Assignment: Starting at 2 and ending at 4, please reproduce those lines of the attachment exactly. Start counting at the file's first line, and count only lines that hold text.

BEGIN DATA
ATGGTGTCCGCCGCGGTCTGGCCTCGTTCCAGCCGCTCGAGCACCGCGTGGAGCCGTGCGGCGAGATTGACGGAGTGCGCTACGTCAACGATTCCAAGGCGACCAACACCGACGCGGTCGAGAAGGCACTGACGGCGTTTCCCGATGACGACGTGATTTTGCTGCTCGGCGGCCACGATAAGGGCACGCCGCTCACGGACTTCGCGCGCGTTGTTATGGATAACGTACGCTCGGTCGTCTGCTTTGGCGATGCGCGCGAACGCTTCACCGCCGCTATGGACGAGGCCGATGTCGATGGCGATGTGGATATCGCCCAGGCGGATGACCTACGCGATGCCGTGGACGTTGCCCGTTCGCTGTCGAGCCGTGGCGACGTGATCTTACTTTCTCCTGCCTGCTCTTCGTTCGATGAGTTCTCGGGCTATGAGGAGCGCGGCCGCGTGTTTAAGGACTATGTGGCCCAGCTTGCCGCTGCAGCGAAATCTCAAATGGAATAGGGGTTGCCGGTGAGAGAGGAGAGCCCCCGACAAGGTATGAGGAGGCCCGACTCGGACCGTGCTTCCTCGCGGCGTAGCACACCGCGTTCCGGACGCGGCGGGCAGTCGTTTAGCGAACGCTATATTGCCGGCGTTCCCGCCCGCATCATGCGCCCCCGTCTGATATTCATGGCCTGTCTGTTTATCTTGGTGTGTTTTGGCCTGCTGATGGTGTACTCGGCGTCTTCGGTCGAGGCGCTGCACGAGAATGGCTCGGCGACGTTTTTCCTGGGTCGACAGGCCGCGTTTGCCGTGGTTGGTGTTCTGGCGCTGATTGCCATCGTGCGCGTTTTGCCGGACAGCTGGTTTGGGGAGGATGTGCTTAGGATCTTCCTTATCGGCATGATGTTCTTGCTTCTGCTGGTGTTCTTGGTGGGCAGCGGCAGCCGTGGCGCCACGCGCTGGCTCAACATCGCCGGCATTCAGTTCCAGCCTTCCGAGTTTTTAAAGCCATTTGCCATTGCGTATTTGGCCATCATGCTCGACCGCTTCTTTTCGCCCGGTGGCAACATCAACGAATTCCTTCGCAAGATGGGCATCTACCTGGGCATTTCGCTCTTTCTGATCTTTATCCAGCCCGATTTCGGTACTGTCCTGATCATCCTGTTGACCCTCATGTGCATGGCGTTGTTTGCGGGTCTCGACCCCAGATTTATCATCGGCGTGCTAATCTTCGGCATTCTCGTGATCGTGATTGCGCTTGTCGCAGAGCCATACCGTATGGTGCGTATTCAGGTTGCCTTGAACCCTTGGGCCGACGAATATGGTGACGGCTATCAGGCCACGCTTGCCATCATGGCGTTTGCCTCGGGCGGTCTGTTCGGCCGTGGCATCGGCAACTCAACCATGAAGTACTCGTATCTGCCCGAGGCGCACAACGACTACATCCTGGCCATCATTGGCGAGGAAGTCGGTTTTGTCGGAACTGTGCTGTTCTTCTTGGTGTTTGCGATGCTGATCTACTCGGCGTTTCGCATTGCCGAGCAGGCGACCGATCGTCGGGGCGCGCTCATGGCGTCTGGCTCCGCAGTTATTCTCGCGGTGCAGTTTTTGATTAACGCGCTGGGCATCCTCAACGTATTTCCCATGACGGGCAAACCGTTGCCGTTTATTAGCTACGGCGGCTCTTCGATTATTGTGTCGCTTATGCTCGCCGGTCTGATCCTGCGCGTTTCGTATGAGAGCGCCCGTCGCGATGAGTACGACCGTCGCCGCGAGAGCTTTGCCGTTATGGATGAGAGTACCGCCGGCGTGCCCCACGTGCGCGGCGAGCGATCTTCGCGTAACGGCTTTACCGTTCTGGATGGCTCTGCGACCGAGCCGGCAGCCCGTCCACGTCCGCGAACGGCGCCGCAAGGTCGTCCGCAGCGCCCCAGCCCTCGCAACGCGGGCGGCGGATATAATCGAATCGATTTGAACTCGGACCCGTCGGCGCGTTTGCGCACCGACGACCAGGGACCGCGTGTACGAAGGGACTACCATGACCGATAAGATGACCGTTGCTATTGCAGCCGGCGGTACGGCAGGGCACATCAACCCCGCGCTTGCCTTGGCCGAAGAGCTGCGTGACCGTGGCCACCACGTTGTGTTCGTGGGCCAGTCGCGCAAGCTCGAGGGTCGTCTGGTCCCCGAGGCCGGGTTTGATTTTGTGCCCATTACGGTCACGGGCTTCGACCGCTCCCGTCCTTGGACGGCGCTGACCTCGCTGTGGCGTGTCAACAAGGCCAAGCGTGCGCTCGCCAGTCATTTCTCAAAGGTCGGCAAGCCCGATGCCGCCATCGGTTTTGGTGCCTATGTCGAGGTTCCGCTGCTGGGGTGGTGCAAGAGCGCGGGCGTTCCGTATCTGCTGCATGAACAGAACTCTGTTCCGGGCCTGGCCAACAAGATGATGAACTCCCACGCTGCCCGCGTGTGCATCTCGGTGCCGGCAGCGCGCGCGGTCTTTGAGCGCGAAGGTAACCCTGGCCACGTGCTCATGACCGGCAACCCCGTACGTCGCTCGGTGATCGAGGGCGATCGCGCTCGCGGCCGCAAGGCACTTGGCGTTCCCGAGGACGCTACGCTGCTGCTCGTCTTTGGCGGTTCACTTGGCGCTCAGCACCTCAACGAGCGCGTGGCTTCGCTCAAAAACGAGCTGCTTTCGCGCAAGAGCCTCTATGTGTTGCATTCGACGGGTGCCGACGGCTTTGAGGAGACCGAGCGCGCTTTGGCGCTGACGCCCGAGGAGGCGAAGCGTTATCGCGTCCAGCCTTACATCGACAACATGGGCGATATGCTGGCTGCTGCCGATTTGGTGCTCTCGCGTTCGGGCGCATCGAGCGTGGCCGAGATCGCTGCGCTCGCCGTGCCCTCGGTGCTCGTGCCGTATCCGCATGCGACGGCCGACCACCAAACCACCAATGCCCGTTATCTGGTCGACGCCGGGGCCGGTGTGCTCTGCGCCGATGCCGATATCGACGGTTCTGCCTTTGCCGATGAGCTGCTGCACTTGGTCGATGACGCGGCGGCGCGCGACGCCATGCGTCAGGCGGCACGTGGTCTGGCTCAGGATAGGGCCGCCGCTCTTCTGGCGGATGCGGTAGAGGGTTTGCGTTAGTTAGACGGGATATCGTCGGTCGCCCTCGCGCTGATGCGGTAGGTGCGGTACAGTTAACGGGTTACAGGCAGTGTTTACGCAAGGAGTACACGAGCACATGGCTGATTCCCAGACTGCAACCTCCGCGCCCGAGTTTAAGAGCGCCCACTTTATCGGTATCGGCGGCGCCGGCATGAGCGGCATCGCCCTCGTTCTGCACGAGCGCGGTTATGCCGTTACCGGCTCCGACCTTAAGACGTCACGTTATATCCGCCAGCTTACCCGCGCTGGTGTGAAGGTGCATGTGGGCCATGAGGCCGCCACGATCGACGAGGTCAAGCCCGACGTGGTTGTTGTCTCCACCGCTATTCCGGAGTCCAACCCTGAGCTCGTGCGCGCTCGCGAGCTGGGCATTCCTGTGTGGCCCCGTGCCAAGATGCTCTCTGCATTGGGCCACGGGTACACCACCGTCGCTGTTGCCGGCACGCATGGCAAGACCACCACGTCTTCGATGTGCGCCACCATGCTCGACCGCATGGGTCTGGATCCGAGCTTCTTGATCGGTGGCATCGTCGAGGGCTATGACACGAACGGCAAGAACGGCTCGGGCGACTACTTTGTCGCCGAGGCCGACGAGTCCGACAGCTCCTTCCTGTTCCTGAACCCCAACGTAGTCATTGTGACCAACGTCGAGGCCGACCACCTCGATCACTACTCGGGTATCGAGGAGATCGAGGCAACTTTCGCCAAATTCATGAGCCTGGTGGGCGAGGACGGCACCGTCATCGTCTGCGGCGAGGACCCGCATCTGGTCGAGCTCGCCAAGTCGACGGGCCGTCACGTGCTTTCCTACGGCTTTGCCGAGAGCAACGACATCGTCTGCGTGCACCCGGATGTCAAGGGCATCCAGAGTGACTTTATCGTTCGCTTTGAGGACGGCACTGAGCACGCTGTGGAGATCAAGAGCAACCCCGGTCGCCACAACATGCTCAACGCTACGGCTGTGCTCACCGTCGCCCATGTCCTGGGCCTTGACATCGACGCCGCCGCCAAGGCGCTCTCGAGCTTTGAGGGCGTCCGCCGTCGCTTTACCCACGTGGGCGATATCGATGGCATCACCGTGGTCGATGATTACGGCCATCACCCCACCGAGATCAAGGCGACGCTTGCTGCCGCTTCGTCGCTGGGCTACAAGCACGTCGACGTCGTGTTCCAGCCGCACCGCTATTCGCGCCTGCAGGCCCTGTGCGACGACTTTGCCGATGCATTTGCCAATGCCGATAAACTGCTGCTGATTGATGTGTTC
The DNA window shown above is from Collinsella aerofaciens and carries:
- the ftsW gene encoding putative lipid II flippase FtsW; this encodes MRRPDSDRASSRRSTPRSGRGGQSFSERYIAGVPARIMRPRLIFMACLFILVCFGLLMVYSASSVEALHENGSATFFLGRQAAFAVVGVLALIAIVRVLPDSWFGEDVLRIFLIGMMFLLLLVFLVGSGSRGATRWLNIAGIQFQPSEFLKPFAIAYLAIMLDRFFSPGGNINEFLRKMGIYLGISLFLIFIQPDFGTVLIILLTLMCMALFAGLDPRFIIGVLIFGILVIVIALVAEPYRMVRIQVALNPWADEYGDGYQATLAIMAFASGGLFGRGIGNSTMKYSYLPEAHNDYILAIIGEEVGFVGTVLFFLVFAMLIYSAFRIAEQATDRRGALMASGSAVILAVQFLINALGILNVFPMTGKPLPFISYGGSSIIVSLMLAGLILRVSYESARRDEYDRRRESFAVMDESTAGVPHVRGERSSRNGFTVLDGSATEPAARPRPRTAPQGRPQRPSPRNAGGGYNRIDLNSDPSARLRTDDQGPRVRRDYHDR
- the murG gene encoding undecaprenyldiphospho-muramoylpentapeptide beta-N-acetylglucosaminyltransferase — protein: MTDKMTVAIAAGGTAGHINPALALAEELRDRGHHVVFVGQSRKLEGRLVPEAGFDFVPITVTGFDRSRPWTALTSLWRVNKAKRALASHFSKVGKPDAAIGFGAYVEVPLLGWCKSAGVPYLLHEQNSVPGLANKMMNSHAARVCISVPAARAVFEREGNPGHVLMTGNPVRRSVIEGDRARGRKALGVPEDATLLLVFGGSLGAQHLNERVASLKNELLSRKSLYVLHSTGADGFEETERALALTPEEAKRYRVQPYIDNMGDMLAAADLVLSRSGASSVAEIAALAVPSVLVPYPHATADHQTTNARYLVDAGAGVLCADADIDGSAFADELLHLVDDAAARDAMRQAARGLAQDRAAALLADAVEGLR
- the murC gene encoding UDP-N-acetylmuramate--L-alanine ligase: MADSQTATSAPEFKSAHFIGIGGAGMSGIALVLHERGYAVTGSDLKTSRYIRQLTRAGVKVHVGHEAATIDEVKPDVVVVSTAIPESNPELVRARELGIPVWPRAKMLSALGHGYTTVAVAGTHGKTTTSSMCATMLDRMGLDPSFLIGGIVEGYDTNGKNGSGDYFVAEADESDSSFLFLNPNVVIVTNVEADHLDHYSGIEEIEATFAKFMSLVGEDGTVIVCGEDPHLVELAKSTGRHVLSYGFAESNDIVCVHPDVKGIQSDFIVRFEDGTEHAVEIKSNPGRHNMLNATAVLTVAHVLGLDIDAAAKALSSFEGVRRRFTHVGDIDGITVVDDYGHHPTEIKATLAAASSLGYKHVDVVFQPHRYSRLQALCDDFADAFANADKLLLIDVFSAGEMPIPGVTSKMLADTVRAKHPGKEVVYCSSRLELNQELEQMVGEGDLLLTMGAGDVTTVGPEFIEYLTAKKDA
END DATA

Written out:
The DNA window shown above is from Collinsella aerofaciens and carries:
- the ftsW gene encoding putative lipid II flippase FtsW; this encodes MRRPDSDRASSRRSTPRSGRGGQSFSERYIAGVPARIMRPRLIFMACLFILVCFGLLMVYSASSVEALHENGSATFFLGRQAAFAVVGVLALIAIVRVLPDSWFGEDVLRIFLIGMMFLLLLVFLVGSGSRGATRWLNIAGIQFQPSEFLKPFAIAYLAIMLDRFFSPGGNINEFLRKMGIYLGISLFLIFIQPDFGTVLIILLTLMCMALFAGLDPRFIIGVLIFGILVIVIALVAEPYRMVRIQVALNPWADEYGDGYQATLAIMAFASGGLFGRGIGNSTMKYSYLPEAHNDYILAIIGEEVGFVGTVLFFLVFAMLIYSAFRIAEQATDRRGALMASGSAVILAVQFLINALGILNVFPMTGKPLPFISYGGSSIIVSLMLAGLILRVSYESARRDEYDRRRESFAVMDESTAGVPHVRGERSSRNGFTVLDGSATEPAARPRPRTAPQGRPQRPSPRNAGGGYNRIDLNSDPSARLRTDDQGPRVRRDYHDR
- the murG gene encoding undecaprenyldiphospho-muramoylpentapeptide beta-N-acetylglucosaminyltransferase — protein: MTDKMTVAIAAGGTAGHINPALALAEELRDRGHHVVFVGQSRKLEGRLVPEAGFDFVPITVTGFDRSRPWTALTSLWRVNKAKRALASHFSKVGKPDAAIGFGAYVEVPLLGWCKSAGVPYLLHEQNSVPGLANKMMNSHAARVCISVPAARAVFEREGNPGHVLMTGNPVRRSVIEGDRARGRKALGVPEDATLLLVFGGSLGAQHLNERVASLKNELLSRKSLYVLHSTGADGFEETERALALTPEEAKRYRVQPYIDNMGDMLAAADLVLSRSGASSVAEIAALAVPSVLVPYPHATADHQTTNARYLVDAGAGVLCADADIDGSAFADELLHLVDDAAARDAMRQAARGLAQDRAAALLADAVEGLR